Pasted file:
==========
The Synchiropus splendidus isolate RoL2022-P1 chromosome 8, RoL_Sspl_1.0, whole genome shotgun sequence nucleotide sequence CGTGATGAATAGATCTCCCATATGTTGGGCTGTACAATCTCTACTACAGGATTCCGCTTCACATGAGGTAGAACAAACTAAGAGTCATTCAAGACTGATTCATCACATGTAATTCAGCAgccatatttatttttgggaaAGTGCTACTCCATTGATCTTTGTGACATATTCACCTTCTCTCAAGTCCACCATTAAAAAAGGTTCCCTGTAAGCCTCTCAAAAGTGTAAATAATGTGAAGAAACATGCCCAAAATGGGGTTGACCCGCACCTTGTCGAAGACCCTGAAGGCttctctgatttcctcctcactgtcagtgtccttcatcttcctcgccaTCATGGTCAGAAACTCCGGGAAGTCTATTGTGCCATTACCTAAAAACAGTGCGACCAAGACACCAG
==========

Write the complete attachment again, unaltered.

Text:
The Synchiropus splendidus isolate RoL2022-P1 chromosome 8, RoL_Sspl_1.0, whole genome shotgun sequence nucleotide sequence CGTGATGAATAGATCTCCCATATGTTGGGCTGTACAATCTCTACTACAGGATTCCGCTTCACATGAGGTAGAACAAACTAAGAGTCATTCAAGACTGATTCATCACATGTAATTCAGCAgccatatttatttttgggaaAGTGCTACTCCATTGATCTTTGTGACATATTCACCTTCTCTCAAGTCCACCATTAAAAAAGGTTCCCTGTAAGCCTCTCAAAAGTGTAAATAATGTGAAGAAACATGCCCAAAATGGGGTTGACCCGCACCTTGTCGAAGACCCTGAAGGCttctctgatttcctcctcactgtcagtgtccttcatcttcctcgccaTCATGGTCAGAAACTCCGGGAAGTCTATTGTGCCATTACCTAAAAACAGTGCGACCAAGACACCAG